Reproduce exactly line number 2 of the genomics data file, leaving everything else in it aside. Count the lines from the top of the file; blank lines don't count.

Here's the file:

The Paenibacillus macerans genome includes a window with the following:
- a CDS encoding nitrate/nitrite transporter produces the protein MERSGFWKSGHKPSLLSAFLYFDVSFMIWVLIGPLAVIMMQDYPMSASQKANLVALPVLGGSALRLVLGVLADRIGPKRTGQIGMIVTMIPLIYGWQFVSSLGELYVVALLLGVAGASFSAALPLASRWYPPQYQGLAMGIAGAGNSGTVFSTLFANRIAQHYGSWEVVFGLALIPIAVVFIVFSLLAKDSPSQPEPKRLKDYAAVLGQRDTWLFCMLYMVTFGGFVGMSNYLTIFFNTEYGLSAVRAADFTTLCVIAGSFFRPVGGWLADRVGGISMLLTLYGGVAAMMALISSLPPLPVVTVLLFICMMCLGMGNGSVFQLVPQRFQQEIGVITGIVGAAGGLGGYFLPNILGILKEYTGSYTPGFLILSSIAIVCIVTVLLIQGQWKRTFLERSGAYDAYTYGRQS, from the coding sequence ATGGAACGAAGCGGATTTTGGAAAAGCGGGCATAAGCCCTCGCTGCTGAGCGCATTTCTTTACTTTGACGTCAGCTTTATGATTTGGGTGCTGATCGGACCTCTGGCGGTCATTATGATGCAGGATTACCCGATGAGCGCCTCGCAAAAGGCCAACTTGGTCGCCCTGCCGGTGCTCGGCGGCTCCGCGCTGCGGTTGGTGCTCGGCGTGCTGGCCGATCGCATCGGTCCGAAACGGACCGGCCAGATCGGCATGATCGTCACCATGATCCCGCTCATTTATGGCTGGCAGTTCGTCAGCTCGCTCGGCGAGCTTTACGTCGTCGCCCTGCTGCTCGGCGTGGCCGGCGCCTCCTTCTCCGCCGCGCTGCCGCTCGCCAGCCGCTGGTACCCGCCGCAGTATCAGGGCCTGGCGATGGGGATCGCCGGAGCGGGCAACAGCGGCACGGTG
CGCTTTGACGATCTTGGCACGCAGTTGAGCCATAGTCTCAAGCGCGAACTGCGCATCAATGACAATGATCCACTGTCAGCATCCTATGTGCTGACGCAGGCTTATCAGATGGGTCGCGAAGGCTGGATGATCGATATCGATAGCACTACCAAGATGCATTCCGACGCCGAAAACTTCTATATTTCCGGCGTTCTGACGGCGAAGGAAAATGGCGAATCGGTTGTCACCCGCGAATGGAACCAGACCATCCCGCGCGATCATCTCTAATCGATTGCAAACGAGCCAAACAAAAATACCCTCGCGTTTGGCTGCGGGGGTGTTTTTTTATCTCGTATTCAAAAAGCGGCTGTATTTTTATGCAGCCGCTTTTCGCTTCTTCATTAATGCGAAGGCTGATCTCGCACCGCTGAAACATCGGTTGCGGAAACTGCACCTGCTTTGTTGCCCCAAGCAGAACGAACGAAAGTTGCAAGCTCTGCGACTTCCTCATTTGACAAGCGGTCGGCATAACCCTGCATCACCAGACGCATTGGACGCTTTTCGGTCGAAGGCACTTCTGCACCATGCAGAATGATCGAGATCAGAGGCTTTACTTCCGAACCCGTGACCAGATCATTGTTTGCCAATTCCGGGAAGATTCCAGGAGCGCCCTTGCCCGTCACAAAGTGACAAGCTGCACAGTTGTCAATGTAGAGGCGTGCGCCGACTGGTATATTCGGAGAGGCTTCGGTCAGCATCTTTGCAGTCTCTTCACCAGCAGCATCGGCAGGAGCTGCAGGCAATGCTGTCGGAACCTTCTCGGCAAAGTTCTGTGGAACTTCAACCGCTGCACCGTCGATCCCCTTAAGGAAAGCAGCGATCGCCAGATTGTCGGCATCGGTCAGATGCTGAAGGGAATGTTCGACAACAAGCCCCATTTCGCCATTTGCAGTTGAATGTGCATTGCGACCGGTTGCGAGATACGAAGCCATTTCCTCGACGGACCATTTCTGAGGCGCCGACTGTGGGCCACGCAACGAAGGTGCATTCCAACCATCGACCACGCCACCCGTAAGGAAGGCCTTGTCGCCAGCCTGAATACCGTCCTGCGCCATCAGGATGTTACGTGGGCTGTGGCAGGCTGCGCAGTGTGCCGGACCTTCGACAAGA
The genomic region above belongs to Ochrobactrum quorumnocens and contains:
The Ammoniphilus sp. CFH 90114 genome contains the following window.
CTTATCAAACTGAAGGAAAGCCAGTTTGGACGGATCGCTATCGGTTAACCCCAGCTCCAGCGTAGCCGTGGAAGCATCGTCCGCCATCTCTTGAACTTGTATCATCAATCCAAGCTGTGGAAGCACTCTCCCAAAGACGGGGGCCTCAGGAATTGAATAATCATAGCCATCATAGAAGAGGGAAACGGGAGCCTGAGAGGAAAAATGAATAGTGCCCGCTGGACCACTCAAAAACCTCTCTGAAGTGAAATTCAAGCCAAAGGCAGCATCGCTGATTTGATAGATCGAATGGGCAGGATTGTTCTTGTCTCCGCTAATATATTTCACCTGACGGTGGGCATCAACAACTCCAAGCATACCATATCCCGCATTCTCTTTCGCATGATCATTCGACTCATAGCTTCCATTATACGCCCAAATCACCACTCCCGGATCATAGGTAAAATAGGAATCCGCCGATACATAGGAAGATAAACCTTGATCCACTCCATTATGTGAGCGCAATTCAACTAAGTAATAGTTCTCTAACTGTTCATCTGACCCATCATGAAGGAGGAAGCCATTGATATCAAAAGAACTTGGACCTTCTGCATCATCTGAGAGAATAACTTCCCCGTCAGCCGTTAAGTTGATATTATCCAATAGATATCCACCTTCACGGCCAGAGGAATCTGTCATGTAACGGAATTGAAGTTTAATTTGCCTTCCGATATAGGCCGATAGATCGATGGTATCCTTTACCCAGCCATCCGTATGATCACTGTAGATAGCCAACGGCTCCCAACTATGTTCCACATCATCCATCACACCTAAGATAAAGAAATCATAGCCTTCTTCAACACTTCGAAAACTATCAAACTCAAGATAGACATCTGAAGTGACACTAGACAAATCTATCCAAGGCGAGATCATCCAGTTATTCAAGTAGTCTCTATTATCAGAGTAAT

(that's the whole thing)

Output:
- a CDS encoding nitrate/nitrite transporter produces the protein MERSGFWKSGHKPSLLSAFLYFDVSFMIWVLIGPLAVIMMQDYPMSASQKANLVALPVLGGSALRLVLGVLADRIGPKRTGQIGMIVTMIPLIYGWQFVSSLGELYVVALLLGVAGASFSAALPLASRWYPPQYQGLAMGIAGAGNSGTVFSTLFANRIAQHYGSWEVVFGLALIPIAVVFIVFSLLAKDSPSQPEPKRLKDYAAVLGQRDTWLFCMLYMVTFGGFVGMSNYLTIFFNTEYGLSAVRAADFTTLCVIAGSFFRPVGGWLADRVGGISMLLTLYGGVAAMMALISSLPPLPVVTVLLFICMMCLGMGNGSVFQLVPQRFQQEIGVITGIVGAAGGLGGYFLPNILGILKEYTGSYTPGFLILSSIAIVCIVTVLLIQGQWKRTFLERSGAYDAYTYGRQS, from the coding sequence ATGGAACGAAGCGGATTTTGGAAAAGCGGGCATAAGCCCTCGCTGCTGAGCGCATTTCTTTACTTTGACGTCAGCTTTATGATTTGGGTGCTGATCGGACCTCTGGCGGTCATTATGATGCAGGATTACCCGATGAGCGCCTCGCAAAAGGCCAACTTGGTCGCCCTGCCGGTGCTCGGCGGCTCCGCGCTGCGGTTGGTGCTCGGCGTGCTGGCCGATCGCATCGGTCCGAAACGGACCGGCCAGATCGGCATGATCGTCACCATGATCCCGCTCATTTATGGCTGGCAGTTCGTCAGCTCGCTCGGCGAGCTTTACGTCGTCGCCCTGCTGCTCGGCGTGGCCGGCGCCTCCTTCTCCGCCGCGCTGCCGCTCGCCAGCCGCTGGTACCCGCCGCAGTATCAGGGCCTGGCGATGGGGATCGCCGGAGCGGGCAACAGCGGCACGGTG